This article presents a high-level overview of the complex issues, opportunities, and challenges involved in improving child safety and preventing child maltreatment fatalities. It emphasizes that improving measurement and classification is critical to understanding and preventing child maltreatment fatalities. It also stresses the need to reframe child maltreatment interventions from a public health perspective. The article draws on the lessons learned from state-of-the-art safety engineering innovations, research, and other expert recommendations presented in this special issue that can inform future policy and practice direction in this important area.
Vol. 92, No. 1
What Child Welfare Staff Say about Organizational Culture Robin Spath, Virginia C. Strand, and Stephanie Bosco-Ruggiero
This article examines the factors that can affect job satisfaction, organizational culture and climate, and intent to leave at a public child welfare agency. Findings from focus group data collected from direct line, middle, and senior managers revealed a passive defensive culture. The authors discuss concrete organizational interventions to assist the agency in shifting to a constructive oriented culture through enhancements in communication, including supervision and shared decisionmaking, recognition and rewards, and improvement in other areas related to working conditions.
Promoting Cross-Sector Partnerships in Child Welfare: Qualitative Results from a Five-State Strategic Planning Process Crystal Collins-Camargo, Mary I. Armstrong, Bowen McBeath, and Emmeline Chuang
Little is known about effective strategic planning for public and private child welfare agencies working together to serve families. During a professionally facilitated, strategic planning event, public and private child welfare administrators from five states explored partnership challenges and strengths with a goal of improving collaborative interactions in order to improve outcomes for children and families. Summarizing thematic results of session notes from the planning event, this article describes effective strategies for facilitation of such processes as well as factors that challenge or promote group processes. Implications for conducting strategic planning in jurisdictions seeking to improve public/private partnerships are discussed.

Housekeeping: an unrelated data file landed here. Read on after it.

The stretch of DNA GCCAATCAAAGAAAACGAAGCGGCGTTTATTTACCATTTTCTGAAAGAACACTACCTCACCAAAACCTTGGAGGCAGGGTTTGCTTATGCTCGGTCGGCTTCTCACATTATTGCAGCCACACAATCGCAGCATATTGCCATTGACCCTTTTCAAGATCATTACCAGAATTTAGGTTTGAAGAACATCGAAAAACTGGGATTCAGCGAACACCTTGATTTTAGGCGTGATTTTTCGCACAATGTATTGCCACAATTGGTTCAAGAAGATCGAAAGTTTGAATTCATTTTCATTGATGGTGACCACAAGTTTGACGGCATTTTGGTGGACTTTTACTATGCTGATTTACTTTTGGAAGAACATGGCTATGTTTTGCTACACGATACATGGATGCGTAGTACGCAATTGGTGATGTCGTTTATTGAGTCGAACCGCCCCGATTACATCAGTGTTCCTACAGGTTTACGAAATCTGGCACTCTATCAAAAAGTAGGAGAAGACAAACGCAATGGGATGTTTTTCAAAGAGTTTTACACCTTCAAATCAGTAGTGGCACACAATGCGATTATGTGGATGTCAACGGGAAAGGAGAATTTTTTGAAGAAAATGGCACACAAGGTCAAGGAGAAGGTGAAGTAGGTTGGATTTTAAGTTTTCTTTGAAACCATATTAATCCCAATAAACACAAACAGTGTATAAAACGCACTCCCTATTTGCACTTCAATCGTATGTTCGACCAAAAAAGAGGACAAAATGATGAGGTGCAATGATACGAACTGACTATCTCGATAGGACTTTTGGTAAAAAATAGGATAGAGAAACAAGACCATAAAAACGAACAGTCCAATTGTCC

A Profile of Post-ASFA Hearings in the U.S. Congress Heather R. Edwards
Examination of the policymaking process can yield a better understanding of the rationale behind policy content and prescriptions for shaping future policies. To this end, this study uses data from 38 child welfare hearings held by the U.S. Congress from 1999-2010 to describe key hearings, as well as Congress, committee member, and child welfare indicators. This manuscript concludes with implications for research and practice.
Substantiation Assessment Criteria: A Framework for Evaluating Contested Substantiation in Child Protection Practice Sunday Fakunmoju
This article presents substantiation assessment criteria as an evidentiary framework for evaluating contested substantiation of child maltreatment in child protection practice. To accomplish this purpose, the article discusses contested substantiation and judicial outcomes in contested cases as a means of underscoring the criteria’s evidentiary relevance. The article presents conceptually and empirically driven substantiation assessment criteria and highlights their relevance for guiding substantiation decisions, evidentiary hearings, and future research in contested substantiation of child maltreatment.
Child Custody Disputes within the Context of Child Protection Investigations: Secondary Analysis of the Canadian Incident Study of Reported Child Abuse and Neglect Michael A. Saini, Tara Black, Barbara Fallon, and Alena Marshall
Working with parents and children caught in child custody disputes after or during separation and divorce can be challenging for professionals when they lack a clear understanding of the unique circumstances of these disputes. To address this gap, this study reports on national data about child custody disputes within the context of child protection investigations by using secondary analysis of the Canadian Incidence Study of Reported Child Abuse and Neglect (CIS-2003). A descriptive profile of custody cases compared to non-custody cases is important to begin informing the field about the unique characteristics of families involved in both family law and child protection proceedings. The sample includes child maltreatment investigations as children came into contact with child protection services over a three-month sampling period. Based on the 11,562 child maltreatment investigations, 12% involved a child custody dispute. Child custody dispute files were more likely to be opened more than three times and they had higher rates of malicious referrals, compared to non-custody child protection files. Twenty percent of investigations involving a child custody dispute were for children’s exposure to domestic violence, followed by physical abuse, emotional harm and neglect. Children involved in custody disputes were reported to have higher proportion of emotional harm and more functioning issues compared to children not caught in their parents’ custody disputes. Parental alcohol abuse was also significantly higher in child custody cases. Implications for child protection systems are explored. Suggestions are made to improve child protection procedures for the earlier detection of child custody cases and for the enhancement of specialized knowledge for workers to effectively intervene and protect children from the negative consequences of adult conflict after separation and divorce.